'Big Mo' Will Mow Down 'Frontrunner'

A week before the Iowa caucuses, Rudy Giuliani was still atop the Republican presidential field in the Real Clear Politics (RCP) average of national polls. “Big Mo,” however, is about to mow him down.

I learned about momentum as Pat Buchanan’s 1996 campaign manager. Buchanan won early contests in Alaska and Louisiana that year, placed second in Iowa and won New Hampshire. In the process, he dashed the hopes of Sen. Phil Gramm of Texas, whose initial strategy held similarities to Giuliani’s now.

Heading into summer 1995, Buchanan’s imminent victories seemed improbable. Dole held a commanding lead in Iowa, where Gramm ran a distant second. A Des Moines Register poll in May gave Dole 58 percent, Gramm 11 percent and Buchanan 6 percent.

Dole held a similar lead in New Hampshire, where Buchanan ran a distant second. A New Hampshire poll in May gave Dole 44 percent, Buchanan 13 percent and Gramm 7 percent.

Buchanan’s problem was twofold: He could not allow Gramm to defeat him in the race to become the conservative alternative to Dole, and he had to beat Dole somewhere early if he was going to eventually beat Dole for the nomination. In practice, that meant Buchanan had to beat expectations (and, hopefully, Gramm, too) in Iowa to gather the momentum to overcome Dole’s lead in New Hampshire, where Buchanan had scored a surprising 37 percent against the sitting President George H.W. Bush in 1992, and thus had his own expectations to meet.

Gramm’s campaign believed that if Gramm could survive New Hampshire, he could use his huge treasure chest and presumed advantage in the South and West to defeat Dole.
Gramm’s campaign manager, Charlie Black, explained this to the Hotline that fall.
“Traditionally, Iowa and New Hampshire act as the filter, so coming out of New Hampshire it’s down to no more than three competitive candidates, maybe no more than two,” said Black. “We want to make that cut, because then we go into the part of the calendar that is very Gramm-friendly.”

At first, it looked like there was only one obvious momentum-changer between spring 1995 and the 1996 Iowa caucuses: the August Iowa Republican Party straw poll in Ames.
To do well there, as in the caucuses, a candidate had to identify supporters and get them to an event to vote.

It turned into a triumph for Gramm. He and Dole exactly tied. Buchanan finished third, the minimum he needed to survive.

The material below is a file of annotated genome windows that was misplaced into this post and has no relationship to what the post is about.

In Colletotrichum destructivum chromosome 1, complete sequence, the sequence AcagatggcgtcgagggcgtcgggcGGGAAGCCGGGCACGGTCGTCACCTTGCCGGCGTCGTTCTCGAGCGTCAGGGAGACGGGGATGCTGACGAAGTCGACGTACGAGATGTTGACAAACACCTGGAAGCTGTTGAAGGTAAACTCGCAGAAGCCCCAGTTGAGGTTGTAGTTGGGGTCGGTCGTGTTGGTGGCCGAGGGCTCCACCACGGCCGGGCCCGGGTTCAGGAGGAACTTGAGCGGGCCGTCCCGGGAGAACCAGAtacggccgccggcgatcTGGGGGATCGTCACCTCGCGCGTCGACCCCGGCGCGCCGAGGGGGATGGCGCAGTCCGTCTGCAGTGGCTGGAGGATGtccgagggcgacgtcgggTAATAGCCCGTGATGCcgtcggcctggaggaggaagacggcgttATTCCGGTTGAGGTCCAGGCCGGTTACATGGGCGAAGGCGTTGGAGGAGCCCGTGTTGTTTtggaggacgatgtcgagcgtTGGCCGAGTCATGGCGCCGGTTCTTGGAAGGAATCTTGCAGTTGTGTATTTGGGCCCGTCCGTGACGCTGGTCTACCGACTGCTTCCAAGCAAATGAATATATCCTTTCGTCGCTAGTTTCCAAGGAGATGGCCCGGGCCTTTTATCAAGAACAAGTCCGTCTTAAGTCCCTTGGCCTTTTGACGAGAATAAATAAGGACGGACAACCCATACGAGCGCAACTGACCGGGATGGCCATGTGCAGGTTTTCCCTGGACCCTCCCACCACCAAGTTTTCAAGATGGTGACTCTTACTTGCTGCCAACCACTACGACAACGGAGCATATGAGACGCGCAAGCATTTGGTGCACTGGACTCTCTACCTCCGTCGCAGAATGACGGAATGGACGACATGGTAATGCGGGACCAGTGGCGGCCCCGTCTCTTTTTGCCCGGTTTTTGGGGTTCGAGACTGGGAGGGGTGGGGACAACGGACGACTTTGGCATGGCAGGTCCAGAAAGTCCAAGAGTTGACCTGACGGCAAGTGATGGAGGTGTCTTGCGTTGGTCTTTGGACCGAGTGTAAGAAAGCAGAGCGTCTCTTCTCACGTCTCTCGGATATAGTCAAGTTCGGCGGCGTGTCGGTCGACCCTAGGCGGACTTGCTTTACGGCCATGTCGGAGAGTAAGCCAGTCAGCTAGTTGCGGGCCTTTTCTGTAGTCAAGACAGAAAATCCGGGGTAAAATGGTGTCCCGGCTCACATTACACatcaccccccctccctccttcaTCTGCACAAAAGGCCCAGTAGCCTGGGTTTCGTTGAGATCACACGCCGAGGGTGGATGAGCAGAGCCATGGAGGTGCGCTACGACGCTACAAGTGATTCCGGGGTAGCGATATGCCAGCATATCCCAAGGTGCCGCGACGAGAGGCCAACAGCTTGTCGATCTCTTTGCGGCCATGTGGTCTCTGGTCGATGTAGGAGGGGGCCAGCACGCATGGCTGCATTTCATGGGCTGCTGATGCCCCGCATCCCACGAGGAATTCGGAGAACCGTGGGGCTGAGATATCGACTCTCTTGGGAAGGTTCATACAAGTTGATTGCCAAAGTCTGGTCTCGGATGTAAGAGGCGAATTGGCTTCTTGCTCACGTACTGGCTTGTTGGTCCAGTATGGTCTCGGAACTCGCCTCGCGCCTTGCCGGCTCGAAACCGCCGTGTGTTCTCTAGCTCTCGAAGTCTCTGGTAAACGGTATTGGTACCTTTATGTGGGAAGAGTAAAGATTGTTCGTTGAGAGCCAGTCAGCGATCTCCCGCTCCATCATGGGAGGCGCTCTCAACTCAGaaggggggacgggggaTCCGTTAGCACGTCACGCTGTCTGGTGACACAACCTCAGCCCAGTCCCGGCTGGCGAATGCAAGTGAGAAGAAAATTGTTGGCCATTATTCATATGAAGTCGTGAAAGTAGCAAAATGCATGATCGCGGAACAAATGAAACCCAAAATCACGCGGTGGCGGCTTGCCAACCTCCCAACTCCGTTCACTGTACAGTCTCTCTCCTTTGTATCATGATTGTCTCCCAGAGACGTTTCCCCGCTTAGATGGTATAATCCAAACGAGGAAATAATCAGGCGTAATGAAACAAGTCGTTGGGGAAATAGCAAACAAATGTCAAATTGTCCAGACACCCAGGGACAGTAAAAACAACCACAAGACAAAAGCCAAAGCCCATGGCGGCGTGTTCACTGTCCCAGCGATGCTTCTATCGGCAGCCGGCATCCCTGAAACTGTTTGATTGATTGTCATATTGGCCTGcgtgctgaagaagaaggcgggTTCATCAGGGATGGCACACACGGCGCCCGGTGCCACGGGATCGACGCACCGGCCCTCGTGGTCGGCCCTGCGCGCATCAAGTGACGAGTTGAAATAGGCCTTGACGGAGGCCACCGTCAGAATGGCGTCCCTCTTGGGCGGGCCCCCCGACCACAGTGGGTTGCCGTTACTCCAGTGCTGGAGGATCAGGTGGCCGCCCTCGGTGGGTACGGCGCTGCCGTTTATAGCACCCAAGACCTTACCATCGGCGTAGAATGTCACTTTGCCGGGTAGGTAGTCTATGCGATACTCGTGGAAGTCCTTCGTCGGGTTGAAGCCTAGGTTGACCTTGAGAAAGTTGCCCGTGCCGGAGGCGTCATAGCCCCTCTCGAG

But then Gramm made two mistakes. He competed in a straw poll at Alaska’s caucuses (which would not bind any delegates) and in caucuses (promoted by his local supporters) in Louisiana (which would bind delegates). Both caucuses were scheduled before Iowa’s. Gramm’s campaign evidently calculated it could use victories in Alaska and Louisiana (where Dole would not participate) to gain the momentum to actually beat Dole in Iowa, and perhaps deliver a death blow to the frontrunner’s campaign.

In fact, the two pre-Iowa events gave Buchanan a chance to deliver a death blow to Gramm’s campaign.

Buchanan won Alaska. Steve Forbes, who had entered the race in September (after the Ames straw poll) and had enjoyed a Fred Thompson-like surge, placed second. Gramm took fifth.

 “I clearly need to win in Louisiana,” Gramm conceded to the Wall Street Journal. But Buchanan had the “Big Mo” — as well as the right message for the state — and beat Gramm again.

 “I have said from the beginning, if you don’t get first, second or third in Iowa that you’re not going to win the Republican nomination,” Gramm told the Des Moines Register.
Gramm took fifth. Two days later he dropped out — before the Southern and Western primaries he thought would give him the nomination.

Buoyed by his Alaska and Louisiana victories, Buchanan fell just 2,866 votes short of beating Dole in Iowa. That gave him enough momentum to edge out Dole a week later in New Hampshire, but not enough to propel him through the states that followed.

This year, former Massachusetts Gov. Mitt Romney and former Arkansas Gov. Mike Huckabee finished first and second in the Ames straw poll. Romney and Huckabee are now competing for one and two in the Iowa caucuses.

Giuliani now sees Florida’s Jan. 29 primary as his firewall. But before that distant day comes the Jan. 3 Iowa caucuses, where he is running fifth in the RCP average of polls, the Jan. 8 New Hampshire primary, where he is running third, the Jan. 15 Michigan primary, where he is running fourth, and the Jan. 19 South Carolina primary, where he is running fifth.

In Iowa and South Carolina, Huckabee leads. In New Hampshire and Michigan, Romney leads. In New Hampshire, Sen. John McCain, the 2000 Granite State winner, is a close second to Romney and on the rise.

The Republican nominating contest is now a three-way race that does not include the national frontrunner.